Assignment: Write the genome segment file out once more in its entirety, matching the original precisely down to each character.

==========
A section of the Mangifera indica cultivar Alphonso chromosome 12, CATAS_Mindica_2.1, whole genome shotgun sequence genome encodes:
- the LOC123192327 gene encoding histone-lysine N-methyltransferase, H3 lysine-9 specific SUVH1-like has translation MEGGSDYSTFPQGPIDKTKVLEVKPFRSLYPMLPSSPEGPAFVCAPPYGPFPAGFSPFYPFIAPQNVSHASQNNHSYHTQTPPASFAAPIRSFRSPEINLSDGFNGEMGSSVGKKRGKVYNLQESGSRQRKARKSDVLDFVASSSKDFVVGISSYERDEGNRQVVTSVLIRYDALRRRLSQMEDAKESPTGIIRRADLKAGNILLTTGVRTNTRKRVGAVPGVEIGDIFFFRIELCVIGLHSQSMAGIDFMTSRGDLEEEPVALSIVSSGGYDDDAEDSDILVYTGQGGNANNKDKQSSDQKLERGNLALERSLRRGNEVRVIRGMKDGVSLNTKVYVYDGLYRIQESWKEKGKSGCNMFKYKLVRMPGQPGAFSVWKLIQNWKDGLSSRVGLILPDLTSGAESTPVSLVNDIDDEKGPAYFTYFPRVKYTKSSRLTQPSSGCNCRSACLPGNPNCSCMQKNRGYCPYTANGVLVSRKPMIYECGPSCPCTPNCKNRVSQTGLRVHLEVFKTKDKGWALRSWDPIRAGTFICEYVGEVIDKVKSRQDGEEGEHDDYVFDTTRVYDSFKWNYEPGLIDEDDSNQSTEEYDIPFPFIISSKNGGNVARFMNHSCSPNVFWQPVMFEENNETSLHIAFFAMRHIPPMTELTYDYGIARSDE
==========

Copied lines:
A section of the Mangifera indica cultivar Alphonso chromosome 12, CATAS_Mindica_2.1, whole genome shotgun sequence genome encodes:
- the LOC123192327 gene encoding histone-lysine N-methyltransferase, H3 lysine-9 specific SUVH1-like has translation MEGGSDYSTFPQGPIDKTKVLEVKPFRSLYPMLPSSPEGPAFVCAPPYGPFPAGFSPFYPFIAPQNVSHASQNNHSYHTQTPPASFAAPIRSFRSPEINLSDGFNGEMGSSVGKKRGKVYNLQESGSRQRKARKSDVLDFVASSSKDFVVGISSYERDEGNRQVVTSVLIRYDALRRRLSQMEDAKESPTGIIRRADLKAGNILLTTGVRTNTRKRVGAVPGVEIGDIFFFRIELCVIGLHSQSMAGIDFMTSRGDLEEEPVALSIVSSGGYDDDAEDSDILVYTGQGGNANNKDKQSSDQKLERGNLALERSLRRGNEVRVIRGMKDGVSLNTKVYVYDGLYRIQESWKEKGKSGCNMFKYKLVRMPGQPGAFSVWKLIQNWKDGLSSRVGLILPDLTSGAESTPVSLVNDIDDEKGPAYFTYFPRVKYTKSSRLTQPSSGCNCRSACLPGNPNCSCMQKNRGYCPYTANGVLVSRKPMIYECGPSCPCTPNCKNRVSQTGLRVHLEVFKTKDKGWALRSWDPIRAGTFICEYVGEVIDKVKSRQDGEEGEHDDYVFDTTRVYDSFKWNYEPGLIDEDDSNQSTEEYDIPFPFIISSKNGGNVARFMNHSCSPNVFWQPVMFEENNETSLHIAFFAMRHIPPMTELTYDYGIARSDE